If you wanted a snapshot of every problem a bloated government agency could have, here it is: necessary modernization held back by unions that won’t trade hours for a system that works; contracts bloated by greed and political posturing; intentional inefficiencies introduced into the system so as not to “kill the job”; spending hundreds of millions to create duplicate systems; and more.

At one point, the reporter says it will take 175 years before the whole MTA signaling system–which is early-20th century vintage now–will replaced. 175 years! That would be like a major transportation infrastructure in our largest city today relying on technology from 1840!

A Penny for Your Books

A Penny for Your Books – The New York Times:

“But Thriftbooks’s Ward and Discover Books’s Hincy are quick to paint themselves as book lovers, and savers. ‘We feel we give books the best and maximum opportunity to be sold or redistributed or recycled,’ Hincy says. ‘When I started with this company, it was all about keeping books from landfill demise.’ Or, as Ward puts it, ‘10 years ago, before companies like mine existed, those books were seen as having no value at all.’ And even Moss concedes that his store’s used-book sales have been fairly steady over the past 10 to 15 years.”

Ever wonder how anyone makes money selling used books for a penny on Amazon?

Is Duke right that $60,000 tuition is a bargain?


Duke University is fighting back against the perception that college education is overpriced and a waste of time by claiming that in fact $60,000 per year is a bargain. Yeah, you read that right, a bargain. In fact, they claim that in order to reflect actual costs they should charge $90,000 per year. It makes you wonder why it costs more than 1.7 times the median household income[1] to educate one college student per year.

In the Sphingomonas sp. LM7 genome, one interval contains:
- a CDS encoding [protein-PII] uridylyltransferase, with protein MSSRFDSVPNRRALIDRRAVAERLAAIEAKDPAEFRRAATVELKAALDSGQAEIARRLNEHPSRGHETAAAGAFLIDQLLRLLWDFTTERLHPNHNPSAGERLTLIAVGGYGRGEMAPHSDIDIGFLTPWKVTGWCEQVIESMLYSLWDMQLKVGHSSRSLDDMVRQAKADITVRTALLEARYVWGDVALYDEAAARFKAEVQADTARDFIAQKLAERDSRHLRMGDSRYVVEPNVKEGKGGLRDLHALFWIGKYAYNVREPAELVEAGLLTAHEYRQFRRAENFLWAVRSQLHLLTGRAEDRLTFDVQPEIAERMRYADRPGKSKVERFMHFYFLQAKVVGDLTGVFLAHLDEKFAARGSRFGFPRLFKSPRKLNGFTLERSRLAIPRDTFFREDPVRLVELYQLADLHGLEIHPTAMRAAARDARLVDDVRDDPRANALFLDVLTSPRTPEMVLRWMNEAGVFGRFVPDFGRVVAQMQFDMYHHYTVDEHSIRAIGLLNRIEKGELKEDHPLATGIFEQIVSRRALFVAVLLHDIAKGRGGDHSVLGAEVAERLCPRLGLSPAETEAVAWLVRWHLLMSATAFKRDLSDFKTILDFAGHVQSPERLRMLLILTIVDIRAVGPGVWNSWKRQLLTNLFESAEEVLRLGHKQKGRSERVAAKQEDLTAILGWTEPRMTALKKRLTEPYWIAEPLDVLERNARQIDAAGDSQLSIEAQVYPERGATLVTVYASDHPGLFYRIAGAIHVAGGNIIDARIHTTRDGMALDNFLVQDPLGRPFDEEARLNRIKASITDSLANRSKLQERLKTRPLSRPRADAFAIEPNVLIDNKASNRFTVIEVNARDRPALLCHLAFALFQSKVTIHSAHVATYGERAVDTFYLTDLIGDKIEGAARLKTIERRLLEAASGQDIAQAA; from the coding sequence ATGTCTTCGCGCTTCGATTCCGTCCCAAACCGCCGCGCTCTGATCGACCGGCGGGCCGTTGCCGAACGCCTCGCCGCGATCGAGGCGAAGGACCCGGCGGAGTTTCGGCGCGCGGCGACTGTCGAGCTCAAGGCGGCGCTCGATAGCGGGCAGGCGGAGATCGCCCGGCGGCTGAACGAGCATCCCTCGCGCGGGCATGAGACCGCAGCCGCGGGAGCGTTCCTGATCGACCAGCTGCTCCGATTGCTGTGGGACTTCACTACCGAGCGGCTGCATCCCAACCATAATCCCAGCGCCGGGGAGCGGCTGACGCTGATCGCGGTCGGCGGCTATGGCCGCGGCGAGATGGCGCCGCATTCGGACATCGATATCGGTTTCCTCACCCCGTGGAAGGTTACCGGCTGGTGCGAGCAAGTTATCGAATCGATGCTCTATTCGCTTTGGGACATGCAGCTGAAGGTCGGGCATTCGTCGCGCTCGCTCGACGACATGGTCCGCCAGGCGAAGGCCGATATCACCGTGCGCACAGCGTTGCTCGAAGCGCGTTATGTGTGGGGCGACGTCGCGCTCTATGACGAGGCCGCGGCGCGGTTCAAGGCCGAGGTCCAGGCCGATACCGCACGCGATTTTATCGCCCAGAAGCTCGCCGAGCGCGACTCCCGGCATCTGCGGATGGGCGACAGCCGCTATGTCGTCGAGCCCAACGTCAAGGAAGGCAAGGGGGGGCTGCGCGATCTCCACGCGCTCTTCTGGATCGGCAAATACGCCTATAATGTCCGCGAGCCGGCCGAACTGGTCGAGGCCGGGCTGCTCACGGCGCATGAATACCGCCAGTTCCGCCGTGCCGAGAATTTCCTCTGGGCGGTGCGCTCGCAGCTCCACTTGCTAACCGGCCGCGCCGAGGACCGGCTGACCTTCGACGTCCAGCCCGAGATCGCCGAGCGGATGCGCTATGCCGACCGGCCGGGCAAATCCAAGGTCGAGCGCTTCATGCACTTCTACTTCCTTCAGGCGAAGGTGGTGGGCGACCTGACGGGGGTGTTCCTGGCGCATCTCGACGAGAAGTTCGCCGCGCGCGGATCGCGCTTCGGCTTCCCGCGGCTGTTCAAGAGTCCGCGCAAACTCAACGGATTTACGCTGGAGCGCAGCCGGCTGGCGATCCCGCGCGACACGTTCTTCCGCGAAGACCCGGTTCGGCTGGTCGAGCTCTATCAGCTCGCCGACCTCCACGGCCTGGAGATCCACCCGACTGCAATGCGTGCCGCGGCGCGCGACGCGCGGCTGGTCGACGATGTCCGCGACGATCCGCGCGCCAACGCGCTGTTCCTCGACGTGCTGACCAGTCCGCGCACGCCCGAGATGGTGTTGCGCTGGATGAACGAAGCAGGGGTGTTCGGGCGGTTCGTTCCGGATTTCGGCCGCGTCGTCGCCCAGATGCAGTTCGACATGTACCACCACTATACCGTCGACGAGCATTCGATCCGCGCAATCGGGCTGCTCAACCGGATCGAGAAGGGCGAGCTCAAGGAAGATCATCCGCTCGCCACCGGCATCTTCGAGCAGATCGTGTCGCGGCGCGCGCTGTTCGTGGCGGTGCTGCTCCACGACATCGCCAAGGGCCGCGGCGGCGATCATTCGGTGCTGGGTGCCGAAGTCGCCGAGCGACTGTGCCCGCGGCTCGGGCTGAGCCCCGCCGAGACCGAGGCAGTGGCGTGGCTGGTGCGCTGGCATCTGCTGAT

Now Duke offers a breakdown of where that $60,000 goes toward its overall budget, but I don’t think it convinces as well as they think it does. They say that $14,000 of the yearly total goes toward administrative and support salaries. That’s nearly 25 percent. But don’t you need secretaries and custodians and cafeteria workers and, well, whatever else administration does? Let’s look at it another way. According to a 2011 Washington Monthly article, since 1975 colleges have vastly expanded their administrative functions without a concurrent expansion of teaching roles:

Between 1975 and 2005 […] the faculty-to-student ratio has remained fairly constant, at approximately fifteen or sixteen students per instructor. One thing that has changed, dramatically, is the administrator-per-student ratio. In 1975, colleges employed one administrator for every eighty-four students and one professional staffer—admissions officers, information technology specialists, and the like—for every fifty students. By 2005, the administrator-to-student ratio had dropped to one administrator for every sixty-eight students while the ratio of professional staffers had dropped to one for every twenty-one students.